"It's really going to take Stevie coming to that point of view."

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John McVie, Christine McVie, Stevie Nicks, Lindsey Buckingham, and Mick Fleetwood of Fleetwood Mac, in 2014
| Credit: D Dipasupil/FilmMagic

Don't stop thinking about tomorrow — especially if that tomorrow includes a reunited version of Fleetwood Mac.

The band parted ways with Lindsey Buckingham back in 2018, but ahead of the release of his self-titled solo album this September, the guitarist tells EW that fans shouldn't count out a potential reunion one day.

"There have been intimations from Mick [Fleetwood], who I've talked to several times, that he wants to try to get the five of us back together," he says. "I did not see their last tour. I'm sure it was fine, but I think it was probably very mellow by comparison...They were covering so much other Fleetwood Mac material, and they were doing Crowded House songs and Tom Petty songs. So, I wasn't sure how that was going to pan out, and I wasn't sure how Mick ultimately felt about it either, but that was the politics of the situation that led to that."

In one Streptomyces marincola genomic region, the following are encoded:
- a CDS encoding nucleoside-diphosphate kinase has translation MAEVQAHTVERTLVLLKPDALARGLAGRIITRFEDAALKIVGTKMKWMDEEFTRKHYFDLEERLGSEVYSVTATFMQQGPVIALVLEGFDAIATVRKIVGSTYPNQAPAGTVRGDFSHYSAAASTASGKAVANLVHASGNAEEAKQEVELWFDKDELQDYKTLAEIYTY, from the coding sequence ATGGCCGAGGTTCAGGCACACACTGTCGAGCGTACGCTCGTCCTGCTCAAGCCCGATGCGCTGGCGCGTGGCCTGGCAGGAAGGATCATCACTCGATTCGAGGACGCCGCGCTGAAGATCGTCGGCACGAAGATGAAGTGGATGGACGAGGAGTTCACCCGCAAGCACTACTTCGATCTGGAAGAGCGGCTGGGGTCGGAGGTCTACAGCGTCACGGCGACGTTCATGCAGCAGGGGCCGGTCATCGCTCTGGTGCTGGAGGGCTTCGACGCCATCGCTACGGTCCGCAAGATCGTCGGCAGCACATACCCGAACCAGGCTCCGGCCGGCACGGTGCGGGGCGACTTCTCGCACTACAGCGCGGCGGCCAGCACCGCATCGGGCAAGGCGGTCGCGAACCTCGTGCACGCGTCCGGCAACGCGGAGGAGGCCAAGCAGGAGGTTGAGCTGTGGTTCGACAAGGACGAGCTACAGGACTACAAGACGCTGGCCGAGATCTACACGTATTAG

Buckingham was ousted from the band in 2018 following a request that was reportedly instigated by his former bandmate Stevie Nicks. At the time, Buckingham said he was informed by Mac manager Irving Azoff that Nicks never wanted to share a stage with him again. He was replaced by the combination of Neil Finn and Mike Campbell on Fleetwood Mac's tour shortly after.

But despite the seeming finality of the request from Nicks (and a since-settled lawsuit from Buckingham), he's hopeful that the world could see the five most renowned members of the group back together one day in the future.

"Mick — he didn't want to see me go in the first place — but he's talking about that," he says. "I would never hang my hat on that. It's really going to take Stevie coming to that point of view, and I haven't spoken to Stevie in a long, long time, so I don't know where that's at. It's certainly something that more than one person who is close to the situation has brought to me."

As for his part, Buckingham would be more than open to the prospect of returning. "I wasn't happy about how that went down," he reflects. "It wasn't so much that I felt slighted that I didn't get to do yet another Fleetwood Mac tour, but I thought it really did not respect the legacy that we built, which was all about overcoming adversity."

"Anything that anyone had an issue with, with me, was so small in comparison with other things we managed to rise above," he adds. "So anyway, that's a — perhaps slim — possibility."

Come back to EW this fall for much more from Buckingham on his new album, which is available everywhere Sept. 17.

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